“…In the meantime, we are issuing extensions to current Independent Contractor Agreements (ICAs) at the current rates.  You will have seven days to review and execute those extensions in order to be eligible to continue working on the program past August 31, 2016….”

The way I read the paragraph, and I hope I am wrong, I get the impression that SOSi is taking away from the interpreters the argument of “contracts with rock-bottom fees” by offering its current contractors a new contract under the same professional fees (incorrectly called “rates”).  By doing this, the Defense Contractor turned interpreting service provider, if questioned by EOIR, can defend itself arguing that their individual interpreter contracts contain the same terms as the prior contract, and that the interpreters who work for a lower fee than the one in their contract, do so by voluntarily participating in the “competitive request” process in order to get more work.  Of course, we can assume (from the contractor’s own words) that there will be very few assignments for those interpreters who do not participate in the bidding process. They will probably work only when nobody else is available.

Finally, SOSi’s communication states that “…The goal of the changes is to provide the best, most cost-effective service to the DOJ…”

Of course they have to watch these costs; that is an essential part of their contract with the government. The problem is that they also need to make a profit, and the more the better.  The question is: How can you increase your profit when your client (EOIR) will not pay you more? To me, the answer seems clear:  They will pay less to the service provider (the interpreter).

I could be wrong, but I do not believe that SOSi will pass on to the EOIR the “savings” from low-bidding interpreters on a case-by-case basis. Record keeping and reporting of these individual cases would be more expensive than simply paying the contractually agreed fees.  From the email, I understand that SOSi will get the same paycheck from the government, but their profit will go up from the money they will save by paying the interpreter a miserable fee.  The United States federal budget for 2017 shows an increase on the appropriations that go to the EOIR from 420 million dollars to 428.2 million.  There were no cuts, and in my opinion, even knowing that most of the EOIR budget goes to many other priorities, it is very hard to understand why SOSi would want interpreters to provide the same services for less money. (https://www.justice.gov/jmd/file/821961/download)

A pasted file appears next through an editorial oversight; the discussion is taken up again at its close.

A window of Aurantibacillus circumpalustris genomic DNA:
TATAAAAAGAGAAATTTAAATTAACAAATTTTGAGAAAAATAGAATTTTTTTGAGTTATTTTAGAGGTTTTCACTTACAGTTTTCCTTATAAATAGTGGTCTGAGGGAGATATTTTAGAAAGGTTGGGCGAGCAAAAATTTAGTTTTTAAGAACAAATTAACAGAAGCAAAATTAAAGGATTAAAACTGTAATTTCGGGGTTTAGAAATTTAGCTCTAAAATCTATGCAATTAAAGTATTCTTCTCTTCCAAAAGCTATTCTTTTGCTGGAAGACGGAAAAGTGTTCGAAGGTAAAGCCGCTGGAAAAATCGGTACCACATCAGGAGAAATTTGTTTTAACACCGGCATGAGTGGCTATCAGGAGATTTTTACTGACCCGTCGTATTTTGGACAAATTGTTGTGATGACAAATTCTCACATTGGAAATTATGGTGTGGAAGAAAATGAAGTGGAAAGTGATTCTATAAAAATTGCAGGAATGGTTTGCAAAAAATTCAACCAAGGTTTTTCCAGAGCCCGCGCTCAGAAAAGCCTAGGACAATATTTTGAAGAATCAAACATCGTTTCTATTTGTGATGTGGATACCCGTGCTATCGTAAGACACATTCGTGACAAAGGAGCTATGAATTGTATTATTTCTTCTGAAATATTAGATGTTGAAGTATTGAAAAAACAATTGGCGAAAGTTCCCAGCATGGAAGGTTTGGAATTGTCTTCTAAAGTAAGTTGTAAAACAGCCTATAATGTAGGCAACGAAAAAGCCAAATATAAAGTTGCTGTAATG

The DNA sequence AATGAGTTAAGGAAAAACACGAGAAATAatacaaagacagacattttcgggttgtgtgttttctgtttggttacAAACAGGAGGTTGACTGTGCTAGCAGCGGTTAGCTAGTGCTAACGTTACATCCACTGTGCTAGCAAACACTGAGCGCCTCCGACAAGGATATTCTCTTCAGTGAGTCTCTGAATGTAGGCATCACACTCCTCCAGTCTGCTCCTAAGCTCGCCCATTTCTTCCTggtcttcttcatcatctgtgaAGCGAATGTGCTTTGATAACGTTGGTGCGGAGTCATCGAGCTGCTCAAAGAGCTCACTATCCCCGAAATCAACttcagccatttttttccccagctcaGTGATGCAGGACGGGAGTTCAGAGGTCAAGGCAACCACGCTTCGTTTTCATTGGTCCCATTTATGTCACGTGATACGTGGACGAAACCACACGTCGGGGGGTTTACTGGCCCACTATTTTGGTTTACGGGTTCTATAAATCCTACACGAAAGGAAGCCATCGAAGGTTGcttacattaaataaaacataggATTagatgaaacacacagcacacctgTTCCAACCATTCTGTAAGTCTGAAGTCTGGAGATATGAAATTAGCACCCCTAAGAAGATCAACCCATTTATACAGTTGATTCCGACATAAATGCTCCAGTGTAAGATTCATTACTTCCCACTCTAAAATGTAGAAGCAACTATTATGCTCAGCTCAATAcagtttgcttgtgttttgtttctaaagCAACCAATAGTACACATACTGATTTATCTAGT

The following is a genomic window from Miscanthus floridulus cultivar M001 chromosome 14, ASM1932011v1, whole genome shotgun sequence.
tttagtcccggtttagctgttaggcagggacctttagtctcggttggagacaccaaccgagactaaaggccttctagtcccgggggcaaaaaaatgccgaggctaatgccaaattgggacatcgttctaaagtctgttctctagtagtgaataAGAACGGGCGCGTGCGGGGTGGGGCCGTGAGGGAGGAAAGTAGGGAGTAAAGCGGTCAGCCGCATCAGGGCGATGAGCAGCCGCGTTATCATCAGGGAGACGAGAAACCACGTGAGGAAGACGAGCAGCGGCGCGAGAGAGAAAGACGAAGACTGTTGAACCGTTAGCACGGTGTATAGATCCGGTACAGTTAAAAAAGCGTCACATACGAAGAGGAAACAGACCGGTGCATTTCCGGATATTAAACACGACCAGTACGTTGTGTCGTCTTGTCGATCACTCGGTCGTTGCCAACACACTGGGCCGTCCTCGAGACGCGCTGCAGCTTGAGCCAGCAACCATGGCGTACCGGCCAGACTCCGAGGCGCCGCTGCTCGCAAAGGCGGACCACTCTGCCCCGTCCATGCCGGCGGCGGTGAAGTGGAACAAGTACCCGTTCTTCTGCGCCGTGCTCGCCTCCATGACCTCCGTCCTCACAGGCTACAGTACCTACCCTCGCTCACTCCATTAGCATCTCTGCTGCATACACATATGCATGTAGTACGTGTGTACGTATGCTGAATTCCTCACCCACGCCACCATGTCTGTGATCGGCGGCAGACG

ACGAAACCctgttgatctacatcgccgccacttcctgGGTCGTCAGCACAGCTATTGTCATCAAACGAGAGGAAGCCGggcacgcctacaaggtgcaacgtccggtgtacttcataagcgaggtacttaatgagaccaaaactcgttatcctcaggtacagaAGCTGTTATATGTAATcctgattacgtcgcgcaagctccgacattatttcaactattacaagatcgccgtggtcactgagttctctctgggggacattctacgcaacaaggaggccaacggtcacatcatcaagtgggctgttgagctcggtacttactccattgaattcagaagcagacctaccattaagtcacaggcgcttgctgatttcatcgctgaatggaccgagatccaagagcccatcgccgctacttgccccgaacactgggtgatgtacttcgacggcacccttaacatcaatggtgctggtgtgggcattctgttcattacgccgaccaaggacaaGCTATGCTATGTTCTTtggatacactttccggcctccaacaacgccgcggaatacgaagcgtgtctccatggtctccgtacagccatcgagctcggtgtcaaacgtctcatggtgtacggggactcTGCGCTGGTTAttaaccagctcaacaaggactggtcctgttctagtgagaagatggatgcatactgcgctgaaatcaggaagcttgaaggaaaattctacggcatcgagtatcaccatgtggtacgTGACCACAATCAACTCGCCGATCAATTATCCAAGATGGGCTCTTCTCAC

Dear friends and colleagues, I sincerely hope that my appreciations are all wrong and SOSi will honor the contracts, discard the “lower-bid” system that they seem to spouse, and things continue to improve for our immigration court colleagues; but in the event that I may be totally, or even partly right, I believe our colleagues will be better served by sounding the alarm and being in a state of alert and ready to act once again. There are just too many loose ends that require not just an explanation, but a public general commitment by SOSi not to go back to last year’s unsuccessful attempt to pay less for professional interpreting services. I now ask you to please share your thoughts on this issue, and if you have solid evidence (not wishful thinking) to prove my conclusions wrong, please share them with the rest of us.

Are court interpreters talking to the wrong client?

August 16, 2016 § 9 Comments

Dear Colleagues:

As I was having dinner with a colleague several weeks ago in New York City, the conversation turned to the deplorable state of court interpreting at the State level in many parts of the United States and even at some federal district courts. She shared some frustrating stories about court staff choosing less qualified and even non-certified interpreters over solid and skilled certified colleagues just to save money by paying less for court interpreting services.

Her story was not different from the many tales I have learned from interpreters around the country complaining about poorly-run Administrative Offices of the Courts in several States, courthouses led by unreasonable interpreter coordinators, and ignorant government officials who have never bothered to learn anything about interpreting but are too willing to issue directives diminishing the quality of interpreting services and undercutting the fees and contractual guarantees that court interpreters fought so hard to get.

Time and again, there seems to be a common denominator to all this nonsense: These government officials, court administrators, and even short-sighted staff interpreters turned court policy backers, simply ignore interpreters’ arguments and explanations of all the reasons why justice would be better served, Constitutional requirements would actually be met, and interpreters would move the courts to the top of their client lists, if the State courts, and some federal districts, were to treat the profession and those who practice it with the dignity they deserve.